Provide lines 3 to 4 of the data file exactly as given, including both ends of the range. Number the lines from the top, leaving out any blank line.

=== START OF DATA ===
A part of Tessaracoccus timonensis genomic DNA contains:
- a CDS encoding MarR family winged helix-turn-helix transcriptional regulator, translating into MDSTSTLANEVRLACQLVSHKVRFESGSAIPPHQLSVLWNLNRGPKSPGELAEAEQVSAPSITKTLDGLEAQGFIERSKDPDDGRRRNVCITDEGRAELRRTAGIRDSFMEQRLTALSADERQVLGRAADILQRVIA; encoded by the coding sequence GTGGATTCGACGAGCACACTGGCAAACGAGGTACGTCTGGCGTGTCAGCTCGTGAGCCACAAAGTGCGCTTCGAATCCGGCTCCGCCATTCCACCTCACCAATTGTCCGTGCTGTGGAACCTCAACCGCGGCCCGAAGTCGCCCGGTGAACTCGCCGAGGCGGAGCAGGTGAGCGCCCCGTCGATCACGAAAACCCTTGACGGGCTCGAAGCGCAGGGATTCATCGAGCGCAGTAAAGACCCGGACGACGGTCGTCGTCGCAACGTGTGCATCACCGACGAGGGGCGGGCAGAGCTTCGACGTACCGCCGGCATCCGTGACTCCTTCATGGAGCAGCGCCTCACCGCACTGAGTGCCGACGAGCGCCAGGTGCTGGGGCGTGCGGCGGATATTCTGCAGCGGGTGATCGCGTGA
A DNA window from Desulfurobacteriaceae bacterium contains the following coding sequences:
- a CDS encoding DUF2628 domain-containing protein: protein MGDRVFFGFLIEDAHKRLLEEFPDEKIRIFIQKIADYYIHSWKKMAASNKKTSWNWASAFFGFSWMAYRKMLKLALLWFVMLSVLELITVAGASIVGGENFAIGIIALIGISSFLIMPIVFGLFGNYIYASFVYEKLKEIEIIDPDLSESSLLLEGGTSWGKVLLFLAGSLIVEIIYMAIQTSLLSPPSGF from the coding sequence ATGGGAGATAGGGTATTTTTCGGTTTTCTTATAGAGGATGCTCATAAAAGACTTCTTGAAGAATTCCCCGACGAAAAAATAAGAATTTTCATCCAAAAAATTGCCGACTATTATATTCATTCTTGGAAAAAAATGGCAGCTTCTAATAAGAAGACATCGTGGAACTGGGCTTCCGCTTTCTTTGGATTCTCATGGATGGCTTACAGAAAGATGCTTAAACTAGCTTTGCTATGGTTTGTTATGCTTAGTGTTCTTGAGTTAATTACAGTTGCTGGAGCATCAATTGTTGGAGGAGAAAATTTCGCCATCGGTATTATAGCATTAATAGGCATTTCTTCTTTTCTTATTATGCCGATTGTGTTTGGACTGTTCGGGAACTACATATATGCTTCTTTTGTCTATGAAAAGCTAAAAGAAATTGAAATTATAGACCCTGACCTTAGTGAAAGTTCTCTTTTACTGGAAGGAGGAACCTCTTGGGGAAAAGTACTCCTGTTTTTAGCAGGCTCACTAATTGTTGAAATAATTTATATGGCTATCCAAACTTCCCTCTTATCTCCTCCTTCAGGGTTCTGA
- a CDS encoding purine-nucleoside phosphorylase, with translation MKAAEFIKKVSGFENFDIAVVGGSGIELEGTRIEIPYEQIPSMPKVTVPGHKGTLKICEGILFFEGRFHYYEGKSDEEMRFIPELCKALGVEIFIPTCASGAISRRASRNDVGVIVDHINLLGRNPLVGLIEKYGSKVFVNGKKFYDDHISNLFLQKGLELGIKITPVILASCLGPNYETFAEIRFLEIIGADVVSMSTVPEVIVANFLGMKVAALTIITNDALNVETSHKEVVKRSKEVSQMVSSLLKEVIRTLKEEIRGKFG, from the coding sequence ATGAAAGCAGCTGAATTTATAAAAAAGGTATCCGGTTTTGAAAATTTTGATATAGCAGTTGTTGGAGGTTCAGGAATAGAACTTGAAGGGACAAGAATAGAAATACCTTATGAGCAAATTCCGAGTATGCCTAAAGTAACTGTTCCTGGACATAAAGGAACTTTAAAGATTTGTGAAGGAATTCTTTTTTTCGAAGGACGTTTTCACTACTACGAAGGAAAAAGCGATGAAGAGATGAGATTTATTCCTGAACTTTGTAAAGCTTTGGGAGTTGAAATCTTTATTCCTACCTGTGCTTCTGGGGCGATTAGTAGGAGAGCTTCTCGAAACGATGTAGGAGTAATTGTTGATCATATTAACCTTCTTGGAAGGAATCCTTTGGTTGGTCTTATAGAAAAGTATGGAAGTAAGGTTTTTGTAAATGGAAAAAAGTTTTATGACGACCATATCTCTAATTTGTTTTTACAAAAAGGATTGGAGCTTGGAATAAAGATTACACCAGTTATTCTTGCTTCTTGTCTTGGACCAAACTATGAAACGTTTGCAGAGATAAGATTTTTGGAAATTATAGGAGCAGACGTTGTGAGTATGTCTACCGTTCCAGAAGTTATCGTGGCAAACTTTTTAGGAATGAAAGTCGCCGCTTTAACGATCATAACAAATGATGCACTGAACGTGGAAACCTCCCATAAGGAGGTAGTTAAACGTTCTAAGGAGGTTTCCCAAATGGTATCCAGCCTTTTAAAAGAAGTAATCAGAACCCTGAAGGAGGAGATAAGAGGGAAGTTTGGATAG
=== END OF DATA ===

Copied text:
A DNA window from Desulfurobacteriaceae bacterium contains the following coding sequences:
- a CDS encoding DUF2628 domain-containing protein: protein MGDRVFFGFLIEDAHKRLLEEFPDEKIRIFIQKIADYYIHSWKKMAASNKKTSWNWASAFFGFSWMAYRKMLKLALLWFVMLSVLELITVAGASIVGGENFAIGIIALIGISSFLIMPIVFGLFGNYIYASFVYEKLKEIEIIDPDLSESSLLLEGGTSWGKVLLFLAGSLIVEIIYMAIQTSLLSPPSGF from the coding sequence ATGGGAGATAGGGTATTTTTCGGTTTTCTTATAGAGGATGCTCATAAAAGACTTCTTGAAGAATTCCCCGACGAAAAAATAAGAATTTTCATCCAAAAAATTGCCGACTATTATATTCATTCTTGGAAAAAAATGGCAGCTTCTAATAAGAAGACATCGTGGAACTGGGCTTCCGCTTTCTTTGGATTCTCATGGATGGCTTACAGAAAGATGCTTAAACTAGCTTTGCTATGGTTTGTTATGCTTAGTGTTCTTGAGTTAATTACAGTTGCTGGAGCATCAATTGTTGGAGGAGAAAATTTCGCCATCGGTATTATAGCATTAATAGGCATTTCTTCTTTTCTTATTATGCCGATTGTGTTTGGACTGTTCGGGAACTACATATATGCTTCTTTTGTCTATGAAAAGCTAAAAGAAATTGAAATTATAGACCCTGACCTTAGTGAAAGTTCTCTTTTACTGGAAGGAGGAACCTCTTGGGGAAAAGTACTCCTGTTTTTAGCAGGCTCACTAATTGTTGAAATAATTTATATGGCTATCCAAACTTCCCTCTTATCTCCTCCTTCAGGGTTCTGA